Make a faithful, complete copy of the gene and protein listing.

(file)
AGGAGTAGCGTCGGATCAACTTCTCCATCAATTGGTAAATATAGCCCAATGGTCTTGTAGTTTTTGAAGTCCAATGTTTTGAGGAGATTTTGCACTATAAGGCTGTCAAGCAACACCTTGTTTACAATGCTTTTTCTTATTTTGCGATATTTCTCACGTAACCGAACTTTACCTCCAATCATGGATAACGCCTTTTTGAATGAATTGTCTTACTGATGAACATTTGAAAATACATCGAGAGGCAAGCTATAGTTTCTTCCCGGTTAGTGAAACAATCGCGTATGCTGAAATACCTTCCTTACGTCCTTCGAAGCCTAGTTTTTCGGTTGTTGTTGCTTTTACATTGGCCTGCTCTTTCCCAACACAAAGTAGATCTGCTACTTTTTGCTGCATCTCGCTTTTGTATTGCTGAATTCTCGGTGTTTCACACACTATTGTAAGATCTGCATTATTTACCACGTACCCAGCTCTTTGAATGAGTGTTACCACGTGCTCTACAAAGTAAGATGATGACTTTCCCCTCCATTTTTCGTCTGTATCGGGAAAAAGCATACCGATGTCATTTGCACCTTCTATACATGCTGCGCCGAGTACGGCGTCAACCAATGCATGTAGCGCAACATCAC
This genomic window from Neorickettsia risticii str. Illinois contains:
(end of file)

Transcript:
AGGAGTAGCGTCGGATCAACTTCTCCATCAATTGGTAAATATAGCCCAATGGTCTTGTAGTTTTTGAAGTCCAATGTTTTGAGGAGATTTTGCACTATAAGGCTGTCAAGCAACACCTTGTTTACAATGCTTTTTCTTATTTTGCGATATTTCTCACGTAACCGAACTTTACCTCCAATCATGGATAACGCCTTTTTGAATGAATTGTCTTACTGATGAACATTTGAAAATACATCGAGAGGCAAGCTATAGTTTCTTCCCGGTTAGTGAAACAATCGCGTATGCTGAAATACCTTCCTTACGTCCTTCGAAGCCTAGTTTTTCGGTTGTTGTTGCTTTTACATTGGCCTGCTCTTTCCCAACACAAAGTAGATCTGCTACTTTTTGCTGCATCTCGCTTTTGTATTGCTGAATTCTCGGTGTTTCACACACTATTGTAAGATCTGCATTATTTACCACGTACCCAGCTCTTTGAATGAGTGTTACCACGTGCTCTACAAAGTAAGATGATGACTTTCCCCTCCATTTTTCGTCTGTATCGGGAAAAAGCATACCGATGTCATTTGCACCTTCTATACATGCTGCGCCGAGTACGGCGTCAACCAATGCATGTAGCGCAACATCAC
This genomic window from Neorickettsia risticii str. Illinois contains: